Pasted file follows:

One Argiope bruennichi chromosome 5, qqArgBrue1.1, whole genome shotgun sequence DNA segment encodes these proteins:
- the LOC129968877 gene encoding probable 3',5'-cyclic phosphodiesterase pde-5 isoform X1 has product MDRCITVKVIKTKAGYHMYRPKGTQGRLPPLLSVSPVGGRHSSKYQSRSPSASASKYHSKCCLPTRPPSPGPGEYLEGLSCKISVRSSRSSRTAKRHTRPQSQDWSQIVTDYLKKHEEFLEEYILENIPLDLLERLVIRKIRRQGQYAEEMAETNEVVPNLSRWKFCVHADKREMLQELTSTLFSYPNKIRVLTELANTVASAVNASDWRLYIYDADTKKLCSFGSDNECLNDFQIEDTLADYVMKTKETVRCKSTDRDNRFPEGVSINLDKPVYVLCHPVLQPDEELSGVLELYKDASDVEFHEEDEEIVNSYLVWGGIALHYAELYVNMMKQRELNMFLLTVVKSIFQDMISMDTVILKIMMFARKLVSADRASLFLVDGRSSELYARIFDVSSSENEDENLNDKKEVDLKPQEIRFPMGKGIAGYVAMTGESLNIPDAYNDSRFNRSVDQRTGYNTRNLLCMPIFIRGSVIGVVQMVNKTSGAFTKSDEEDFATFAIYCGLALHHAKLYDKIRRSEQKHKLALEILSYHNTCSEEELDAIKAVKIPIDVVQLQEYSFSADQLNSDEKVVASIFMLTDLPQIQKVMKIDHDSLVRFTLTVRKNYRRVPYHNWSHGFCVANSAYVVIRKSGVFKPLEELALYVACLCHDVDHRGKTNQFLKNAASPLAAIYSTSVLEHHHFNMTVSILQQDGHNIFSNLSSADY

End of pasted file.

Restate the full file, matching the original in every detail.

One Argiope bruennichi chromosome 5, qqArgBrue1.1, whole genome shotgun sequence DNA segment encodes these proteins:
- the LOC129968877 gene encoding probable 3',5'-cyclic phosphodiesterase pde-5 isoform X1 has product MDRCITVKVIKTKAGYHMYRPKGTQGRLPPLLSVSPVGGRHSSKYQSRSPSASASKYHSKCCLPTRPPSPGPGEYLEGLSCKISVRSSRSSRTAKRHTRPQSQDWSQIVTDYLKKHEEFLEEYILENIPLDLLERLVIRKIRRQGQYAEEMAETNEVVPNLSRWKFCVHADKREMLQELTSTLFSYPNKIRVLTELANTVASAVNASDWRLYIYDADTKKLCSFGSDNECLNDFQIEDTLADYVMKTKETVRCKSTDRDNRFPEGVSINLDKPVYVLCHPVLQPDEELSGVLELYKDASDVEFHEEDEEIVNSYLVWGGIALHYAELYVNMMKQRELNMFLLTVVKSIFQDMISMDTVILKIMMFARKLVSADRASLFLVDGRSSELYARIFDVSSSENEDENLNDKKEVDLKPQEIRFPMGKGIAGYVAMTGESLNIPDAYNDSRFNRSVDQRTGYNTRNLLCMPIFIRGSVIGVVQMVNKTSGAFTKSDEEDFATFAIYCGLALHHAKLYDKIRRSEQKHKLALEILSYHNTCSEEELDAIKAVKIPIDVVQLQEYSFSADQLNSDEKVVASIFMLTDLPQIQKVMKIDHDSLVRFTLTVRKNYRRVPYHNWSHGFCVANSAYVVIRKSGVFKPLEELALYVACLCHDVDHRGKTNQFLKNAASPLAAIYSTSVLEHHHFNMTVSILQQDGHNIFSNLSSADY